One key aspect of elder law is Medicaid eligibility planning. This involves the preservation of assets in the face of impending long-term health care expenses for a loved one.
Another aspect of elder law involves special needs trust planning. A special needs trust is an asset management trust designed to provide for the quality of life of a beneficiary.
We specialize in elder and disability law and can assist you or your elderly loves ones with the special legal needs of people as they age as well as provide expert legal advice to individuals of all ages with disabilities.
Elder Law is a special subset of estate planning which addresses specific concerns and planning for the elderly. In addition to the standard estate plan everyone, including the elderly and disabled, should have, we provide assistance in the following areas:
Medicaid Planning. Failing to plan for long term care can have devasting consequences. You and your heirs could lose assets due to high medical costs. Medicare and private health insurance don’t typically cover long-term care in a nursing home or at home, so a prolonged nursing home stay can devastate a patient’s assets. Medicaid planning is essentially the process of legal and ethically shifting assets from the status or “unprotected” to “protected” and potentially converting those assets to an income stream to qualify someone for Medicaid benefits that will greatly assist with the immense costs of long term care. The patient’s assets can then be preserved for their spouse and children. We understand these techniques and can help you with a plan that protects and preserves your estate to the greatest extent possible from long term care costs.
See Article: Long Term Care: This Article May Shock You
Disability Planning. Failure to plan for potential disabilities – especially mental incapacity – leads to more chaos and confusion than most other areas of estate planning. Disability planning involves properly delegating management and decision-making to another in case of incompetency or incapacity. This planning may involve the use of revocable and irrevocable living trusts, comprehensive durable powers of attorney, health care powers of attorney, and living wills. Without a proper disability plan, a conservator or guardian may need to be appointed by a court. Your family may need to decide whether to disconnect a ventilator, take out a feeding tube, or otherwise stop medical interventions that are keeping you alive. This is a heavy burden that can lead to a lifetime of guilt. We have years of experience in disability planning and can provide you with everything you need to have an effective plan in place.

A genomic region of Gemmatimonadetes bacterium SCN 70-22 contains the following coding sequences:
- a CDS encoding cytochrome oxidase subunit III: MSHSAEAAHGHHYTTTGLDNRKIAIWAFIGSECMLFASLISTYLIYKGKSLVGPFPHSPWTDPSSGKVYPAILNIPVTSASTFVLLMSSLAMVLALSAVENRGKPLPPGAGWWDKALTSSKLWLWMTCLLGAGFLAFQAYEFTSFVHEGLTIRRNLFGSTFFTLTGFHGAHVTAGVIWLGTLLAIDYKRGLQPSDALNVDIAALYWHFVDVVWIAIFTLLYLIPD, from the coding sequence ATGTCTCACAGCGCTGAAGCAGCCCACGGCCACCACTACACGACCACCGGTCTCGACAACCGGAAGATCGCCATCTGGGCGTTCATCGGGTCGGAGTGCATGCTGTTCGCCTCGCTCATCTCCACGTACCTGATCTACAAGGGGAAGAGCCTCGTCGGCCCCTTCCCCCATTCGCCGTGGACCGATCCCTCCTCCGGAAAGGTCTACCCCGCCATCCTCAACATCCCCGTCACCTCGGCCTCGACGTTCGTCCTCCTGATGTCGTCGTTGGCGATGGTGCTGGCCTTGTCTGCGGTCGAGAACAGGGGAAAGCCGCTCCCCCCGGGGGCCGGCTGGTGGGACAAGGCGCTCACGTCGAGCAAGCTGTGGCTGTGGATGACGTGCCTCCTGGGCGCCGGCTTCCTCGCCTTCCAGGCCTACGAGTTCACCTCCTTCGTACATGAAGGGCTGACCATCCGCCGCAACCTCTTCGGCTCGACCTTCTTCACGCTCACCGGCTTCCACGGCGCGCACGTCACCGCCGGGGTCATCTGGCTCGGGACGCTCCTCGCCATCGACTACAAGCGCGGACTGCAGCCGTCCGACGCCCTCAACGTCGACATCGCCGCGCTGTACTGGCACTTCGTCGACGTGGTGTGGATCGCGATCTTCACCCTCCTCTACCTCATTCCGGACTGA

SEE ARTICLES: Preventative Medicine: Taking Care of Yourself, Legally Speaking
You’ve Got The Power…Now What? Understanding Financial Powers of Attorney
Special Needs Planning. Another aspect of elder law and disability involves special needs trust planning. A special needs trust is an asset management trust designed to provide for the quality of life of a beneficiary who is or will be receiving government aid, while preserving those trust funds from the typical “spend-down” requirements. Federal and state laws require compliance with very technical rules if such a trust is to achieve the purpose intended, so the planning process requires careful analysis in order to prevent the inadvertent loss of eligibility for benefits. Special needs trust may be created by a third party (such as a parent or grandparent) or by the disabled person (usually through a legal representative), and the permissible distribution terms for each will vary significantly. We are well versed in special needs planning and can assist in designing the best plan to fit your needs.
SEE ARTICLE: What’s So Special About Special Needs Trusts
Guardianships and Conservatorships. Guardianships and conservatorships are often a component of elder law planning – but should be considered a last resort where other planning has not been properly done. A guardian is a person appointed by the court to manage the personal affairs of an incapacitated person, while a conservator is an individual appointed to manage financial affairs for the person adjudged to be incapacitated. The guardian / conservator the court appoints would decide make decisions for you — often without having knowledge of your preferences. And, the guardian may be someone you wouldn’t personally have chosen to make decisions for you. Through proper disability planning, you can make these decisions for yourself ahead of time. We can advise you if a guardian or conservator is appropriate and assist in every aspect of the process.
Our services range from an office consultation on the available options under Medicaid asset transfer rules to actively working with you to develop optional strategies for preserving assets and income while establishing or maintaining eligibility for applicable government benefits.
Here are some of the services we provide:
- Revocable Trusts
- Irrevocable Trusts
- Medicaid Trusts
- Disability Planning
- Financial Power of Attorney
- Healthcare Directives
- Healthcare Powers of Attorney
- HIPAA Release
- Living Wills
- Medicaid Planning
- Medicare and Social Security Advice
- Third Party Special Needs Trusts
- Self Settled Special Needs Trust
ATHENS AREA: 1671 Meriweather Drive, Suite 103, Watkinsville, GA 30677
PHONE: 706 389-9104